It has been a year since Arlington received a $2,500 grant and Sen. William Proxmire's "Golden Fleece" award for a federally funded study of fear and loathing on the county's overcrowed tennis courts.

"The taxpayers of this country have been aced for some pretty stupid projects," said Wisconsin Democrat, an enthusiastic jogger, "but a grant to study tennis court etiquette is the biggest default to date."

The project, funded by the National Endowment for the Humanities, was the brainchild of Arlington recreation department supervisor Helen Sweeney. Sweeney wanted to explore ways of solving the problem created by a shortage of public courts and a surfeit of tennis players, many of them non-residents who refused to vield to residents waiting to use the courts.

Sweeney's study took the form of two sparsely attended "tennis town meetings" held last spring at which two consultants, a sociologist and an ethics professor, spoke on the issues involved.

"The situation had been presented by many people as being crucial to their lives," Sweeney said. "I was surprised that so few people turned out. I wish I'd gotten the award earlier; it's great publicity. The idea was to provoke discussion, to look at the problem from a humanistic standpoint. Arlington had rules - like the one-hour limit when others are waiting - that were not working. This phenomenon occurs in urban society where people tend to isolate themselves.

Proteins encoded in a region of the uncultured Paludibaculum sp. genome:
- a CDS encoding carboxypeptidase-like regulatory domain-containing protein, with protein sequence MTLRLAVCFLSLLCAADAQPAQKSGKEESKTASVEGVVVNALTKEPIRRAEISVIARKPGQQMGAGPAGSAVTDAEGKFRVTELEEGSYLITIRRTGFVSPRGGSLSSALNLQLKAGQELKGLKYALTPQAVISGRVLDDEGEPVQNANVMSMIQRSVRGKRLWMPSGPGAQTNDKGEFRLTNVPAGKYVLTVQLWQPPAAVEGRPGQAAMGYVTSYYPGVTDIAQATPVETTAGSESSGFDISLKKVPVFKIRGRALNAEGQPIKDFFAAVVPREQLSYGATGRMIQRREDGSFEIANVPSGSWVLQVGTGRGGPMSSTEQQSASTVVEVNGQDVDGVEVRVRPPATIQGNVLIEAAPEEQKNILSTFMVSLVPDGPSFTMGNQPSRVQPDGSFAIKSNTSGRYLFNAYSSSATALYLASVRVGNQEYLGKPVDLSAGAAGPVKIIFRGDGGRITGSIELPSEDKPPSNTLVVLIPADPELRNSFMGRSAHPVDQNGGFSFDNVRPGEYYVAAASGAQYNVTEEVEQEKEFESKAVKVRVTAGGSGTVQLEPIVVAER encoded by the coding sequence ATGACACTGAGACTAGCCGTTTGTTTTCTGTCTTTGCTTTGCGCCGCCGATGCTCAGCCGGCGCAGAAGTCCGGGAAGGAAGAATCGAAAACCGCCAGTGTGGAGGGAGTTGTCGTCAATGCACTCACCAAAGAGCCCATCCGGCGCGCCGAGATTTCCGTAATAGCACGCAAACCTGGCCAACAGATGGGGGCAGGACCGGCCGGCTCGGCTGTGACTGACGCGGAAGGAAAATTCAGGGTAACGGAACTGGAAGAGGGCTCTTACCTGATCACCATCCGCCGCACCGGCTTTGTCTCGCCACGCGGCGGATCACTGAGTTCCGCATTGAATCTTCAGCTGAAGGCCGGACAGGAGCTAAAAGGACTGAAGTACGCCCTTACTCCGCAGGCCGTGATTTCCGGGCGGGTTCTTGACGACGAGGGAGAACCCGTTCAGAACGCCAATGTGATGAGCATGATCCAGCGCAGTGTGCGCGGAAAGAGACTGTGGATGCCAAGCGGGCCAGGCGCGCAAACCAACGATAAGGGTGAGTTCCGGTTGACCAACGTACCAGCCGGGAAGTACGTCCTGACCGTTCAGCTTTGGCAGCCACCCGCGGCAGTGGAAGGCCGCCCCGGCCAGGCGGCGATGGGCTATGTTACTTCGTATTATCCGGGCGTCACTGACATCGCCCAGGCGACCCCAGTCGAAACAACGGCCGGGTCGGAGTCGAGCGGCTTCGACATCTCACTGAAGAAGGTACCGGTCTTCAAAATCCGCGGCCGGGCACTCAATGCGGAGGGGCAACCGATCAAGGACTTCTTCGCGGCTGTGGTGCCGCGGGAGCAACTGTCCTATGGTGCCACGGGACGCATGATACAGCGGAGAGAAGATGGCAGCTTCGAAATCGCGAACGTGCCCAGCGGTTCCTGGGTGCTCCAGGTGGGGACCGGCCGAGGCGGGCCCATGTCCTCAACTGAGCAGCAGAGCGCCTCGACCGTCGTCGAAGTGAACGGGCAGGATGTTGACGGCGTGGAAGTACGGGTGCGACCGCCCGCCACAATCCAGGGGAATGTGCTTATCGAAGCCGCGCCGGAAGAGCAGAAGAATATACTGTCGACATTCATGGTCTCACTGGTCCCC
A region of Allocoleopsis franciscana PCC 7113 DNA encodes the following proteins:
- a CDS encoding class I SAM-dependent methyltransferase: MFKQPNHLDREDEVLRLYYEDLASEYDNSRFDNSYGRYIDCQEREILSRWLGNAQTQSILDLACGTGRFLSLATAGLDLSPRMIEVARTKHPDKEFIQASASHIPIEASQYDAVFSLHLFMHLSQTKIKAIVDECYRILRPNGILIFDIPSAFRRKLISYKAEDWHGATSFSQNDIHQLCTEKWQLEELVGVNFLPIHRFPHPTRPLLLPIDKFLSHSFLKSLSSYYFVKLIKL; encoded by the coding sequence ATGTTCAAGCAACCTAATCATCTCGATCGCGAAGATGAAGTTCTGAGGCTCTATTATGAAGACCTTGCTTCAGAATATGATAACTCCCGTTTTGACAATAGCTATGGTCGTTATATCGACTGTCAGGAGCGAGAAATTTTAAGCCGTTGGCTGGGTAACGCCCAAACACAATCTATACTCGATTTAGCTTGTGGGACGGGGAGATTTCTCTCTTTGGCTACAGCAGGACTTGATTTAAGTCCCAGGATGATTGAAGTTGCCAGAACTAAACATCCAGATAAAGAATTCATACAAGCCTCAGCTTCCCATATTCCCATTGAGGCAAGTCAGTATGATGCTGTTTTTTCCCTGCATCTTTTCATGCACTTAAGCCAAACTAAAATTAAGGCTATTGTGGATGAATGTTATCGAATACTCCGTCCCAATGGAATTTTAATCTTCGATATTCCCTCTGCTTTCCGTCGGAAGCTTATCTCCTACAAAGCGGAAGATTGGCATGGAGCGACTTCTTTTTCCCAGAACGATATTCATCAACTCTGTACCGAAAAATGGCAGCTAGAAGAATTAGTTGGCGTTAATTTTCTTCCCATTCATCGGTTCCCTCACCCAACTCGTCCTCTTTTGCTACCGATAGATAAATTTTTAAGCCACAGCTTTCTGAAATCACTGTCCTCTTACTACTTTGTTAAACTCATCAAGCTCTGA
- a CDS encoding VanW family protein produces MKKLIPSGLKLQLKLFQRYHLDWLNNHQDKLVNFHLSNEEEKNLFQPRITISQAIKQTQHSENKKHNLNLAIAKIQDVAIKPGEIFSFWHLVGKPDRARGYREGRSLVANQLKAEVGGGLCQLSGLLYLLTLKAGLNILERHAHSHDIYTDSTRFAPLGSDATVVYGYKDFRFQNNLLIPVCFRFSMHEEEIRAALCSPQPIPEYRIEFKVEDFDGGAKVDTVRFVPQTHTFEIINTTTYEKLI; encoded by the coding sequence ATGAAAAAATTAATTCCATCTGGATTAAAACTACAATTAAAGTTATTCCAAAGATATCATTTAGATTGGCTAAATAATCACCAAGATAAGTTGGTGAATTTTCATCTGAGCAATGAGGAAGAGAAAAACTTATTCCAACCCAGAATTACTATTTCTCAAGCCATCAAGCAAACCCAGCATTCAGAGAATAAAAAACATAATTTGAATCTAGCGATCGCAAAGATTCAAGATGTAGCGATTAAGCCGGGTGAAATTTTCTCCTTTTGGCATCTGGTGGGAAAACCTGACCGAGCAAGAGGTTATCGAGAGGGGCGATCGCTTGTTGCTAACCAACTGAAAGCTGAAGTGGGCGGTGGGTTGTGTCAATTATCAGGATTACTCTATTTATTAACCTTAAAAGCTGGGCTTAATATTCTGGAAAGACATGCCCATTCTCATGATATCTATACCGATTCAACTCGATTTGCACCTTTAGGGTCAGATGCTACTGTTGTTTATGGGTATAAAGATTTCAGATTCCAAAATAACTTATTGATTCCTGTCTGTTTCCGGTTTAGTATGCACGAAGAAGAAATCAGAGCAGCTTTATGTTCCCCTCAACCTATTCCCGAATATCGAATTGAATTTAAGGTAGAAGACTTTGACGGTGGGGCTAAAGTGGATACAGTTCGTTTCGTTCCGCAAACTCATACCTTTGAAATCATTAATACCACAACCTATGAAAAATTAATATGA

"What we discussed was whether people wanted to enforce their own rules by forming a sort of tennis community and policing themselves or whether they wanted to pay to hire monitors."

As a result of the town meetings, fees were charged and full-time monitors were hired for the county's largest courts located at Barcroft and Bluemont. A team of uniformed police, aides patrol Arlington's 24 other courts, where there are no fees, to make sure residents are given priority and that sign-up sheets are maintained.

Complaints, which once flooded the, recreation department at a rate of 200 per month, have dropped to one or two monthly calls, according to a recreation department spokesman.

"The system works very well at Bluemont," said John Mathewson, who plays tennis there several times perweek. "At TJ (Thomas Jefferson), what used to happen is that you'd get six people who would drive over from the District, bringing coolers and lawn chairs and hog the court by playing doubles. They'd rotate and say because they brought in two new people it was a new game."

Sweeney said the study surprised her. Tennis courts really weren't that important to people," she said. "People are willing to complain and just accept the problems in order to avoid paying for monitors at all courts. It's kind of Proposition 13 oriented."